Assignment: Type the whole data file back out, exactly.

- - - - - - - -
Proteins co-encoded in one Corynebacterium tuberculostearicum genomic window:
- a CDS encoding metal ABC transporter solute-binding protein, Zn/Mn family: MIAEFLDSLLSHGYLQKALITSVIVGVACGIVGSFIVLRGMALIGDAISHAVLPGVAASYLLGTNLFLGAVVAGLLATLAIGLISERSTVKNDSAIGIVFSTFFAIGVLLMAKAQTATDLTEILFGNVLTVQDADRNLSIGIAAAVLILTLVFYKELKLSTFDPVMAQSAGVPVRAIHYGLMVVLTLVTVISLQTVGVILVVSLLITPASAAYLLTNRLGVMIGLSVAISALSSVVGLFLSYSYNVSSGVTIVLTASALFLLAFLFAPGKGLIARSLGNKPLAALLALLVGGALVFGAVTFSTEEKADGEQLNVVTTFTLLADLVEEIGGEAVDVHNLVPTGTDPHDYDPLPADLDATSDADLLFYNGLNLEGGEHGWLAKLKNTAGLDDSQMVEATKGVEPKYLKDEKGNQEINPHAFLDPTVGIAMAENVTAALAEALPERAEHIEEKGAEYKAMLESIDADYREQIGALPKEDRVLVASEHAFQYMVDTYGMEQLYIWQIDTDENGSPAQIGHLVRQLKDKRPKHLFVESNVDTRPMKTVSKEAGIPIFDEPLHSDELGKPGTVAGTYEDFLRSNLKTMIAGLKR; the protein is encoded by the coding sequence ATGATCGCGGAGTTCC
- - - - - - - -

Proteins co-encoded in one Corynebacterium tuberculostearicum genomic window:
- a CDS encoding metal ABC transporter solute-binding protein, Zn/Mn family: MIAEFLDSLLSHGYLQKALITSVIVGVACGIVGSFIVLRGMALIGDAISHAVLPGVAASYLLGTNLFLGAVVAGLLATLAIGLISERSTVKNDSAIGIVFSTFFAIGVLLMAKAQTATDLTEILFGNVLTVQDADRNLSIGIAAAVLILTLVFYKELKLSTFDPVMAQSAGVPVRAIHYGLMVVLTLVTVISLQTVGVILVVSLLITPASAAYLLTNRLGVMIGLSVAISALSSVVGLFLSYSYNVSSGVTIVLTASALFLLAFLFAPGKGLIARSLGNKPLAALLALLVGGALVFGAVTFSTEEKADGEQLNVVTTFTLLADLVEEIGGEAVDVHNLVPTGTDPHDYDPLPADLDATSDADLLFYNGLNLEGGEHGWLAKLKNTAGLDDSQMVEATKGVEPKYLKDEKGNQEINPHAFLDPTVGIAMAENVTAALAEALPERAEHIEEKGAEYKAMLESIDADYREQIGALPKEDRVLVASEHAFQYMVDTYGMEQLYIWQIDTDENGSPAQIGHLVRQLKDKRPKHLFVESNVDTRPMKTVSKEAGIPIFDEPLHSDELGKPGTVAGTYEDFLRSNLKTMIAGLKR; the protein is encoded by the coding sequence ATGATCGCGGAGTTCC